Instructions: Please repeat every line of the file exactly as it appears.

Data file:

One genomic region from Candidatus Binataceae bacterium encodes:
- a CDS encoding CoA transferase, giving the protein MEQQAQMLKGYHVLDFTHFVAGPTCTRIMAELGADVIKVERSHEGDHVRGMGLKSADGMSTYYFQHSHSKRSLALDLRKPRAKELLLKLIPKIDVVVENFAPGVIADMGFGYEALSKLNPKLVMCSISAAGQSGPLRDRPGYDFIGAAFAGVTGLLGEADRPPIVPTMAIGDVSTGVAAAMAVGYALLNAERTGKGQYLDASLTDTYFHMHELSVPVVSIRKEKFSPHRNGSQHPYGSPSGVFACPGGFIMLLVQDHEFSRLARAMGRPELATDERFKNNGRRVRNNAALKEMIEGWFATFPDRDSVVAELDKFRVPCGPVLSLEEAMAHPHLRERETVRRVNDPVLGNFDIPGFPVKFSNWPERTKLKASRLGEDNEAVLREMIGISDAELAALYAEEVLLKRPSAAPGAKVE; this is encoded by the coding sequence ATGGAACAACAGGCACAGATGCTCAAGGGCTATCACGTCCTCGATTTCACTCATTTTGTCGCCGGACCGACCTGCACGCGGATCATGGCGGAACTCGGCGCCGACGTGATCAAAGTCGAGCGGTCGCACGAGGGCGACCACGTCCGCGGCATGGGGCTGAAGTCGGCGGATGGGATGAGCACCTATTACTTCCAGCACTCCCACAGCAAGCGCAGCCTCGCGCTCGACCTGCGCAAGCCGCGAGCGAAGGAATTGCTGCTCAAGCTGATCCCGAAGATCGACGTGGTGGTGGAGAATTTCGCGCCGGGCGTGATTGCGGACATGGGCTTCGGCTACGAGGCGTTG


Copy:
One genomic region from Candidatus Binataceae bacterium encodes:
- a CDS encoding CoA transferase, giving the protein MEQQAQMLKGYHVLDFTHFVAGPTCTRIMAELGADVIKVERSHEGDHVRGMGLKSADGMSTYYFQHSHSKRSLALDLRKPRAKELLLKLIPKIDVVVENFAPGVIADMGFGYEALSKLNPKLVMCSISAAGQSGPLRDRPGYDFIGAAFAGVTGLLGEADRPPIVPTMAIGDVSTGVAAAMAVGYALLNAERTGKGQYLDASLTDTYFHMHELSVPVVSIRKEKFSPHRNGSQHPYGSPSGVFACPGGFIMLLVQDHEFSRLARAMGRPELATDERFKNNGRRVRNNAALKEMIEGWFATFPDRDSVVAELDKFRVPCGPVLSLEEAMAHPHLRERETVRRVNDPVLGNFDIPGFPVKFSNWPERTKLKASRLGEDNEAVLREMIGISDAELAALYAEEVLLKRPSAAPGAKVE; this is encoded by the coding sequence ATGGAACAACAGGCACAGATGCTCAAGGGCTATCACGTCCTCGATTTCACTCATTTTGTCGCCGGACCGACCTGCACGCGGATCATGGCGGAACTCGGCGCCGACGTGATCAAAGTCGAGCGGTCGCACGAGGGCGACCACGTCCGCGGCATGGGGCTGAAGTCGGCGGATGGGATGAGCACCTATTACTTCCAGCACTCCCACAGCAAGCGCAGCCTCGCGCTCGACCTGCGCAAGCCGCGAGCGAAGGAATTGCTGCTCAAGCTGATCCCGAAGATCGACGTGGTGGTGGAGAATTTCGCGCCGGGCGTGATTGCGGACATGGGCTTCGGCTACGAGGCGTTG